TimesSelect Posted by: Dale Franks
on Wednesday, January 18, 2006
I don't get it. After months of trying to make a little cash off of "TimesSelect", the New York Times subscription picture for TS looks like this:
The Times has been reluctant to provide the most recent data on TimesSelect subscribers, last revealing more than a month ago that some 270,000 people had signed up for TimesSelect. About half of those are believed to be print subscribers who receive complimentary Web access as part of their home delivery plan.
So, basically, the supposed national newspaper of record has racked up 135,000 subscribers, after a year of pushing TS, putting their premium content behind a firewall, and—get this—preventing you from even talking to their select columnists.
Back in September the Times asked the hundreds of papers who publish the Op-Ed contributors through The New York Times News Service (NYTNS) to stop printing the writers' e-mail addresses with the columns (and to take the columns off their Web sites, too). Apparently not everyone got the message, because last week the Times' syndication service sent out an advisory reminding its client papers to remove the e-mail addresses.
"If you are not a TimesSelect subscriber you won't have access to that e-mail functionality," Times spokesman Toby Usnik confirmed Tuesday. "It centralizes [the columnists' e-mails] around the TimesSelect site."
But instead of being able to put an address in a mail program and firing it off at your leisure, TimesSelect subscribers now have to fill out an online form similar to the generic feedback forms found on many Web sites.
"I think it is a bad idea," said Keith Runyon, opinion editor at The Louisville (Ky.) Courier-Journal, which runs all of the Times Op-Ed columnists. "Our goal is to give readers as much information as we can." Steve Smith, editorial page editor at The Republican in Springfield, Mass., which also runs the Times' columnists, agrees. "I would prefer that readers be allowed to e-mail columnists directly," he said. "We don't make readers pay to comment on editorials"...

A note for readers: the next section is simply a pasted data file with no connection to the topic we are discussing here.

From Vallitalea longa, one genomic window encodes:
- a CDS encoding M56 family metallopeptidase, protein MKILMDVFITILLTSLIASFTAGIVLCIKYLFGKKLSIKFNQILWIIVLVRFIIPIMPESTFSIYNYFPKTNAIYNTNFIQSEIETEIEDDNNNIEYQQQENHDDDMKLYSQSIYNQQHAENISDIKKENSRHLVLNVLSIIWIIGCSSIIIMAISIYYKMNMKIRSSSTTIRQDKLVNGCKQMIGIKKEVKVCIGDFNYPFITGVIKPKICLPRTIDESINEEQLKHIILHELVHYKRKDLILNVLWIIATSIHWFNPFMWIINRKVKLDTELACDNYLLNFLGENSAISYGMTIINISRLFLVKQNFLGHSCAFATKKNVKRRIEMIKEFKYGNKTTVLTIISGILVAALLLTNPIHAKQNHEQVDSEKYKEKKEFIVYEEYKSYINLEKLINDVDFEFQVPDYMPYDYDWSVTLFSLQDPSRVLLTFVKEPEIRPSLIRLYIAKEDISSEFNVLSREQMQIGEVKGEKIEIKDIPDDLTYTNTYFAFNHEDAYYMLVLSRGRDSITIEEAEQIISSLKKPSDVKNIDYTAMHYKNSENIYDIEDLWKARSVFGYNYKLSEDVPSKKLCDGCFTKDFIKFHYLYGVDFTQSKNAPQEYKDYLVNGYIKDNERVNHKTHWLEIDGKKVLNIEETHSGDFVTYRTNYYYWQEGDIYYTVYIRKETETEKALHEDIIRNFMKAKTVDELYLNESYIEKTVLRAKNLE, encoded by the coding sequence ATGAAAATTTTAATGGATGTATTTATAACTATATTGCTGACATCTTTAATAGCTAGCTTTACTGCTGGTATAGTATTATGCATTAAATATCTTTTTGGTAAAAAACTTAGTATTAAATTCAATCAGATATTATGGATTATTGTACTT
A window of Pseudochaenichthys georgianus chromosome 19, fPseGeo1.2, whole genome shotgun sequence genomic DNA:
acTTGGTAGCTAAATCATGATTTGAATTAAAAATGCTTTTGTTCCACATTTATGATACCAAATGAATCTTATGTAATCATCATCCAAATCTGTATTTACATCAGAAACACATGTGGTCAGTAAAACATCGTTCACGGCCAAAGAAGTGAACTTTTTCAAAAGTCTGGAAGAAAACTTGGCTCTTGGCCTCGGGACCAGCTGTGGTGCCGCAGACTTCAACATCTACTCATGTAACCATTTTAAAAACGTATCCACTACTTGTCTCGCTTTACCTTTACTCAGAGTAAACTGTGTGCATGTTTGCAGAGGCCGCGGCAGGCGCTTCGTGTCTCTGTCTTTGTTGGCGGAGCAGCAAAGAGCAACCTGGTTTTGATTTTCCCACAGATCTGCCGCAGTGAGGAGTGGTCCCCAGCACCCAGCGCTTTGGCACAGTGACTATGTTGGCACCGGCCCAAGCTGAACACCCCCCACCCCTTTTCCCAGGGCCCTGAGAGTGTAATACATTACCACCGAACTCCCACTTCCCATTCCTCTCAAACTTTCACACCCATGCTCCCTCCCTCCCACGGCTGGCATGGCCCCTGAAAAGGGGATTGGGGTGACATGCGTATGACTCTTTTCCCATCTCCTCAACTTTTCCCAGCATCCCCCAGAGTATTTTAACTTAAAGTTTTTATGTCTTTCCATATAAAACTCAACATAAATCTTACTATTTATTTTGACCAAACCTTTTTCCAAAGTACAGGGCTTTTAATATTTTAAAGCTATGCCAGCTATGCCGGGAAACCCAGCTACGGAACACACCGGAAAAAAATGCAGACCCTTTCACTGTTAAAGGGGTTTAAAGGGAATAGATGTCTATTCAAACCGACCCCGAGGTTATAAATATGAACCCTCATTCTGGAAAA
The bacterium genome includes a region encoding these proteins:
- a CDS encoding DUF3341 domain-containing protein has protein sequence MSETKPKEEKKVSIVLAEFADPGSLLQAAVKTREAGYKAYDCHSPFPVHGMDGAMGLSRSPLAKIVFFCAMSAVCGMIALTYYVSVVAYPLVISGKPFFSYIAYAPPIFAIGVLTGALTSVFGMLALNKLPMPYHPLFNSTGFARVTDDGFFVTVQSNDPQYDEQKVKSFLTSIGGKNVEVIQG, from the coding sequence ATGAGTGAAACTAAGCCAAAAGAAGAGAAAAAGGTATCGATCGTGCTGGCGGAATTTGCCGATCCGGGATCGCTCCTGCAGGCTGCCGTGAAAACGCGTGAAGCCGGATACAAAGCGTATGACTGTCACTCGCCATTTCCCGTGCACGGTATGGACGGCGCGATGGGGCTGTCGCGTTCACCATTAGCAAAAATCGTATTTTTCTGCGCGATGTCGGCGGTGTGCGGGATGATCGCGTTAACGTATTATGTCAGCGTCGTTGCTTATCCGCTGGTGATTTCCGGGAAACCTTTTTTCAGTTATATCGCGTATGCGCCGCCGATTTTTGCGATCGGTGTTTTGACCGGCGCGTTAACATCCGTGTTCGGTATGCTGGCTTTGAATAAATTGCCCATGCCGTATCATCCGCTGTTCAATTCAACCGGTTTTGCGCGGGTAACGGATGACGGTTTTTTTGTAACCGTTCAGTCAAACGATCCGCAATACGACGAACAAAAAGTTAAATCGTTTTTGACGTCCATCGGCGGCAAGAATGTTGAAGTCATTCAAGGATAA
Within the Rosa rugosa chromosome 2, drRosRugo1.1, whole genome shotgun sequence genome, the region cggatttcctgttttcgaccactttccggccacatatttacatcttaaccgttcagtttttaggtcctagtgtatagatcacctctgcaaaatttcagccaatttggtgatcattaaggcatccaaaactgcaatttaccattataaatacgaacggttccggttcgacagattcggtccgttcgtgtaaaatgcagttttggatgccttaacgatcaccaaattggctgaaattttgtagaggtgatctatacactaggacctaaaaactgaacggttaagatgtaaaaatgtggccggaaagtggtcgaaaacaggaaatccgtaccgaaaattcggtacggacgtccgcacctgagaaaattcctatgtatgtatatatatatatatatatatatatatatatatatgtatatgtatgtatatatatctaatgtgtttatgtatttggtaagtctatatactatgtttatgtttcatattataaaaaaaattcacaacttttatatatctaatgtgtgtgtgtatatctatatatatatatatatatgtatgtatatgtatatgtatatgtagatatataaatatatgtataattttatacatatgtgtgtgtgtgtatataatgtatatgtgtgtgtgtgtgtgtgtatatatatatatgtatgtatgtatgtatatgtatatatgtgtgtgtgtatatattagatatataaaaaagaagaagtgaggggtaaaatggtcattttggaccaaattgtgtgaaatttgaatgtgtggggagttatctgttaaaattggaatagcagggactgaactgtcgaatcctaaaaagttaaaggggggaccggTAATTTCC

Usnik denied that the limit on e-mails was an effort to get readers at newspapers syndicating the columnists to pay for TimesSelect instead of their local paper. "That is not the intent," Usnik said. But when asked what those newspaper readers should do to be able to contact the columnists, he urged them to sign up and pay the additional fee. "The recommendation would be that they consider subscribing to TimesSelect."
I'm still trying to figure out the business reasoning behind TimesSelect You gotta love the reasoning on display in that last paragraph. That's not our intent. It just works out that way.
I'm still trying to figure out the business reasoning behind TS. NYT Online has to be making the lion's share of its revenues from banner ads on the pages. And, if I was an advertiser, I'd be a lot less willing to pay money for a banner ad on a page that only 200,000 people a day see, as compared to a page that 1,000,000 per day see. So, it seems to me that you'd need a lot of subscribers to make up for ad revenue losses.
If I run through the math, I guess that, with 22 columnists behind the TS wall, then all the premium video, photo essays, podcasts, and free access to the archives, they've got about 50 pages of content at any given time.
OK, so the NYT charges 49.95 per year, per subscription. 135,000 or so of those subscriptions come free with the print edition. So, TS makes about $4.16 per month, per subscriber to TS alone. That comes out to about $562,000 per month for pure TS subscribers.
So, if TS has 50 pages behind the firewall, then, to make the same amount of money every month, they have to sell an average of $375 in ads per page, per day.